FIGS. 1A and 1B show a side elevation view and a front elevation view, respectively, illustrating a portion of a building constructed in accordance with the preferred embodiment of the present invention. Building structure 10 includes arches 12 having lower ends 14. Each arch 12 includes a plurality of hollow extruded aluminum box beam segments joined end to end via internally inserted aluminum or other metal moment splices (not illustrated). The shapes of the box beam segments, i.e., straight, slightly curved, etc., are selected to achieve both the span, pitch and profile of the desired building design and can be altered according to the particular usage, snow load, and other design parameters.
Base plates 16 hold the lower ends 14 of the arches 12 and position the arches 12 in longitudinally spaced, transversely extending, vertical positions. Each arch 12 is secured to a base plate 16 using bolts inserted through holes in the base plate 16. Each base plate 16 is secured to the ground using stakes or anchors inserted through holes in the base plate 16.
The arches 12 are rigidly connected to horizontally extending purlins 18, wherein opposite ends 20 of each purlin 18 are bolted to the arches 12. The structure 10 is cross-braced by cables 22 between adjacent vertical arches 12. The cables 22 are attached at the base plates 16 and at the ends 20 of the purlins 18, thus creating a cross-brace 24 between the purlins 18 and the base plates 16. The cables 22 are connected to each base plate 16 and each purlin end 20 by a standard eye bolt (not shown). With the cross-bracing 22, the arches 12 become taut and are not allowed to sway. Thus, the structure 10 is stronger, can carry heavier loads, and wrinkles are reduced.
The building structure 10 further includes panels 26, preferably made of a flexible web textile material, connected between adjacent arches 12. The panels 26 can be high strength durable web material, coated or laminated, polyester vinyl chloride (PVC) fabric. The web material may also comprise various other coated and uncoated woven fabrics. The panels 26 are stippled and extend all the way to the ground 30, so that the interior of the building structure 10 is completely enclosed.
The panels 26 are anchored at the lower corners 28 thereof to the base plates 16. Each lower corner 28 has a reinforced section 32 including at least three layers of reinforcement. The first layer is the textile/fabric material that encompasses the entire structure. The second layer comprises a plurality of PVC material prongs 34 extending from the lower corner of the panel 26 at varying angles, to form an arcuate face 36. The PVC prongs 34 are welded to the panel 26. The adjoining surfaces of the PVC prongs 34 and the panel 26 are brought into molten state and after the source of welding heat has been removed, the liquid solidifies, thus joining or welding the parts together. Those skilled in the art will recognize that the PVC and the panels 26 can be joined by dielectrically welding, hot-gas welding, friction welding, heated tool welding, ultrasonic welding or any other method suitable for the purpose. Since the PVC used has a high degree of polymerization, a strong joint sufficient for the stated purpose is obtained.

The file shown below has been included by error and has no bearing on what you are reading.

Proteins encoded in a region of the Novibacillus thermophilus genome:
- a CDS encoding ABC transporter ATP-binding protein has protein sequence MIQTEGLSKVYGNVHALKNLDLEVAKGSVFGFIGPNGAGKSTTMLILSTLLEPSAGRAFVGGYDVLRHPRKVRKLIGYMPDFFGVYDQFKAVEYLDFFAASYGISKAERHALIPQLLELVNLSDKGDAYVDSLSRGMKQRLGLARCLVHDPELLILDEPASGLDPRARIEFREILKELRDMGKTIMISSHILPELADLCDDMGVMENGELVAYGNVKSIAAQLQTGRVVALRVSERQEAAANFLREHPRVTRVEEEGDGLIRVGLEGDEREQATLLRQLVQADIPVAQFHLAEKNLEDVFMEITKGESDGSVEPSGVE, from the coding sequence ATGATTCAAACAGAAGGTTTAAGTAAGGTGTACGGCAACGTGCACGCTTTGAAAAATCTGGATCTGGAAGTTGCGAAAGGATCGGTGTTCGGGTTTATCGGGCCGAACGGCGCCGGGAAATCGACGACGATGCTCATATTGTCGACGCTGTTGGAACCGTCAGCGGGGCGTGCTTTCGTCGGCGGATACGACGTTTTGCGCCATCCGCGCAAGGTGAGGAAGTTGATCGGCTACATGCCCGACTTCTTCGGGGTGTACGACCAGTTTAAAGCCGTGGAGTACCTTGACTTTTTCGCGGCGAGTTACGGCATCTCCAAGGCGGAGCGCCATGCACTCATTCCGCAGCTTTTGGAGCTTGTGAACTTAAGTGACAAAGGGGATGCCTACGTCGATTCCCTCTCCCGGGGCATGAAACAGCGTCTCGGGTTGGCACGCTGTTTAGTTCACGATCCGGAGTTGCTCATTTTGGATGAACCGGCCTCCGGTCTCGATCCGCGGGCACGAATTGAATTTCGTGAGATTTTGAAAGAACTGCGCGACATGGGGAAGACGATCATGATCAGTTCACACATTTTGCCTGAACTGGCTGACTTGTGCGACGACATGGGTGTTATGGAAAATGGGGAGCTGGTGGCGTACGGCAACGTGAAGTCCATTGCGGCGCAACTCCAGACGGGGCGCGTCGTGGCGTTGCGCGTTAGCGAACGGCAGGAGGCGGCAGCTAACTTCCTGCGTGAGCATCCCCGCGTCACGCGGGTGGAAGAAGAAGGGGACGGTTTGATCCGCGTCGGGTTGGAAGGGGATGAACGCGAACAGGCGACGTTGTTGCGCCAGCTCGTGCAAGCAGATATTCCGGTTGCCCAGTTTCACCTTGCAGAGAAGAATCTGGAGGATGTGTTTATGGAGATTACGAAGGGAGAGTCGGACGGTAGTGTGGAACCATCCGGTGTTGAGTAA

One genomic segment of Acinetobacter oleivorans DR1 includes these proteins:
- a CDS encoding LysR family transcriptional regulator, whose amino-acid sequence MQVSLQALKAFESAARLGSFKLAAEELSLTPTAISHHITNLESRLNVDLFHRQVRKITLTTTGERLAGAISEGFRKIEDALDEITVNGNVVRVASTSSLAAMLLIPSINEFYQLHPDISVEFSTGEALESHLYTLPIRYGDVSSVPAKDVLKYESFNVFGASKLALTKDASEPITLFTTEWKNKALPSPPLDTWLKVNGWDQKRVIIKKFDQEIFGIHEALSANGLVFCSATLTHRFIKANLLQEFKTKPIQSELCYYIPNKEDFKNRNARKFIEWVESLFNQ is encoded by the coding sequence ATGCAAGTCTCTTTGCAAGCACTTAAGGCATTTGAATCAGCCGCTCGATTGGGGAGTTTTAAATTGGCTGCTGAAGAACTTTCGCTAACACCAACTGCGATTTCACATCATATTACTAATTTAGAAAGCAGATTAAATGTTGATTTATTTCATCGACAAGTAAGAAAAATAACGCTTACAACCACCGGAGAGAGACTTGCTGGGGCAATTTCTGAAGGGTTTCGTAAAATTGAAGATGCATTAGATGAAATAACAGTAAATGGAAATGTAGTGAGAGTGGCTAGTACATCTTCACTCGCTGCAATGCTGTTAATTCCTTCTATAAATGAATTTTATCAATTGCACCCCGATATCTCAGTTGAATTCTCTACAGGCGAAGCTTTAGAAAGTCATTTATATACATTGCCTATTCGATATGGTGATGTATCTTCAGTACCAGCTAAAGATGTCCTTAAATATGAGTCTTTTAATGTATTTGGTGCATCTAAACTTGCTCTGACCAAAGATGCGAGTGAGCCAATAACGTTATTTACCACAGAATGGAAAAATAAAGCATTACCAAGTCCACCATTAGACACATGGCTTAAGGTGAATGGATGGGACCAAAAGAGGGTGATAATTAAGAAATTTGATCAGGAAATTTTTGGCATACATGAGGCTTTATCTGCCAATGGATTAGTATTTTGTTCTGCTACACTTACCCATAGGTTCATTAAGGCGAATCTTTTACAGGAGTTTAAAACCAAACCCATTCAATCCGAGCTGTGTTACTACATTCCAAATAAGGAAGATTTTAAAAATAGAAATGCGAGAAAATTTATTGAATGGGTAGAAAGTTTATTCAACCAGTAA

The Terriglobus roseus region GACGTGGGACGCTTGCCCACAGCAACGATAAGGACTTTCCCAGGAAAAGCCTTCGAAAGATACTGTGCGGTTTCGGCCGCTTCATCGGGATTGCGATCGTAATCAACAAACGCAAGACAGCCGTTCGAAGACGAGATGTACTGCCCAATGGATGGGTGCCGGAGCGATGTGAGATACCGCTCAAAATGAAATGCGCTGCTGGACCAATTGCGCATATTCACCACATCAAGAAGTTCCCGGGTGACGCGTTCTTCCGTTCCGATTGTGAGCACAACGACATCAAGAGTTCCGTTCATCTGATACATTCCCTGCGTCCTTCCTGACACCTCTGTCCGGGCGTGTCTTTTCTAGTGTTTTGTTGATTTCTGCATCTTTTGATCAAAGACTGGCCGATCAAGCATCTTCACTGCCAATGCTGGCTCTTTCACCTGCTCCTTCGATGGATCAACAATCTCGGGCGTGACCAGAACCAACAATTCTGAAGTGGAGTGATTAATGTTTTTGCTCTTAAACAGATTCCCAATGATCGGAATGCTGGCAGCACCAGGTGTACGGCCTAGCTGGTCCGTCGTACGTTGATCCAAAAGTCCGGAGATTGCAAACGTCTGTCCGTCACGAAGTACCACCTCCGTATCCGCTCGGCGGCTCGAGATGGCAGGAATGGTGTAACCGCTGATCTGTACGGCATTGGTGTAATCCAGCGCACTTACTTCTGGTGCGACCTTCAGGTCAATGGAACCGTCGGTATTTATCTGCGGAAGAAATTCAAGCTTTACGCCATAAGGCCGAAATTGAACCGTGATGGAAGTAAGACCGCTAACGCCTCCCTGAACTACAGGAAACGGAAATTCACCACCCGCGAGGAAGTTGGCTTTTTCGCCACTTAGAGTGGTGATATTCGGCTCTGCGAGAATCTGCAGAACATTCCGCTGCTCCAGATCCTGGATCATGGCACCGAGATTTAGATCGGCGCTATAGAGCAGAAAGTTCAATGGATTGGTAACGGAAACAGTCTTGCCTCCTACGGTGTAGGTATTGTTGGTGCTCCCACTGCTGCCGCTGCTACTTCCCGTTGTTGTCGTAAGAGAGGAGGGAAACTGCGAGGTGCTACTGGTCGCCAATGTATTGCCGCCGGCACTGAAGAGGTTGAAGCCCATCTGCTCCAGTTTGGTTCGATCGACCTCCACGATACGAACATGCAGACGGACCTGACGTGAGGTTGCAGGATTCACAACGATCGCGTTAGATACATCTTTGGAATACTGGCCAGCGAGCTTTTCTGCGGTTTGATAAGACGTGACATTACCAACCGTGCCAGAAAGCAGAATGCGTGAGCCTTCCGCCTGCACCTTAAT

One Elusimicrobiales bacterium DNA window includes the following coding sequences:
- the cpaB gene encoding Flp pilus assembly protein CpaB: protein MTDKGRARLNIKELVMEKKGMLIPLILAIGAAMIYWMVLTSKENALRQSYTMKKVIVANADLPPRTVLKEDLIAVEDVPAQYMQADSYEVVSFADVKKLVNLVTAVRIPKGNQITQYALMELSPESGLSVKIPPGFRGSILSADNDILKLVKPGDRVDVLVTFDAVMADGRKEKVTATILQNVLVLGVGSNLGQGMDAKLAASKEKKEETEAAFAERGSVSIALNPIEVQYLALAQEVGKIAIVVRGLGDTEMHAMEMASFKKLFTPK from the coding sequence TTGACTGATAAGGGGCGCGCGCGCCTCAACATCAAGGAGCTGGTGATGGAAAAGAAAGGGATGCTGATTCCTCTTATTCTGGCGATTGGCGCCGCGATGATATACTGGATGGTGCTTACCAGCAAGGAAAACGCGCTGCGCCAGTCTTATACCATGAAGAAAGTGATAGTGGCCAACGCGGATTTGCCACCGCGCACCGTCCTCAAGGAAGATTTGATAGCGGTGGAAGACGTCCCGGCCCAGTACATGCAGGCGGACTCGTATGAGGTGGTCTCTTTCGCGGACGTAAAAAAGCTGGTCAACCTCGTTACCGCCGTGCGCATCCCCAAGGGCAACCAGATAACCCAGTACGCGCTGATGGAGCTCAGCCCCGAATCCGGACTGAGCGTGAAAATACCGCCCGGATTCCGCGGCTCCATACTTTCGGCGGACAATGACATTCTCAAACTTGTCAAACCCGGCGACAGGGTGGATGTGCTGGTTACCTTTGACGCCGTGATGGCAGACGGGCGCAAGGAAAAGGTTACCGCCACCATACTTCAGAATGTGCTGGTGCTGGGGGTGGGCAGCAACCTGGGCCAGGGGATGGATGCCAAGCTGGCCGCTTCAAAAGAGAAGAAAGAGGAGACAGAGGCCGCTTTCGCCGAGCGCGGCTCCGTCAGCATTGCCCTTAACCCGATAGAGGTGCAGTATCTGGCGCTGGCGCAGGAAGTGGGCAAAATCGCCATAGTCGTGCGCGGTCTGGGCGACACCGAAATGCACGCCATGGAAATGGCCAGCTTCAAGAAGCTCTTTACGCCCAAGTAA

The third layer is a pronged web 38 of tightly woven cloth or high strength fabrics, wherein each cloth prong is aligned with the PVC prongs 34 and is stitched into the first layer, second layer, and the panel 26. Also, the proximal ends of each cloth prong located near the base plate 16 are joined by a metallic O-ring 40 to form a single location or point.
The reinforced corner 32 allows the tensile forces exerted on the lower corner 28 toward the ground 30 to be evenly distributed away from the lower corner 28 toward the body or center of the panel 26. For example, if the panel 26 is tensioned at a single point at the lower corner of the panel (metallic O-ring 40) without reinforced prongs, the tensile forces exerted on the lower corner 28 toward the ground 30 would be distributed linearly (a single force) from the lower corner 28 at a 45 degree angle relative to the ground 30. Essentially, the single tensile forces on the single point in the corner would create eccentric loading (longitudinal forces and transverse forces varying in magnitude along a body) throughout the body of the panel 26 with the largest tensile forces along a 45 degree angle.
However, as in the present invention, the lower corner 28 is reinforced with an arcuate face 36 and prongs 34 and 38 of varying angles from the ground 30. Distal ends of the prongs 34 and 38 form the arcuate face 36 that converts the single linear force from the single point in the lower corner 28 (the O-ring 40) to many arcuate forces. Thus, the large single linear tensile force is broken down into numerous smaller tensile forces that are evenly distributed to form the corner 28 of the panel 26.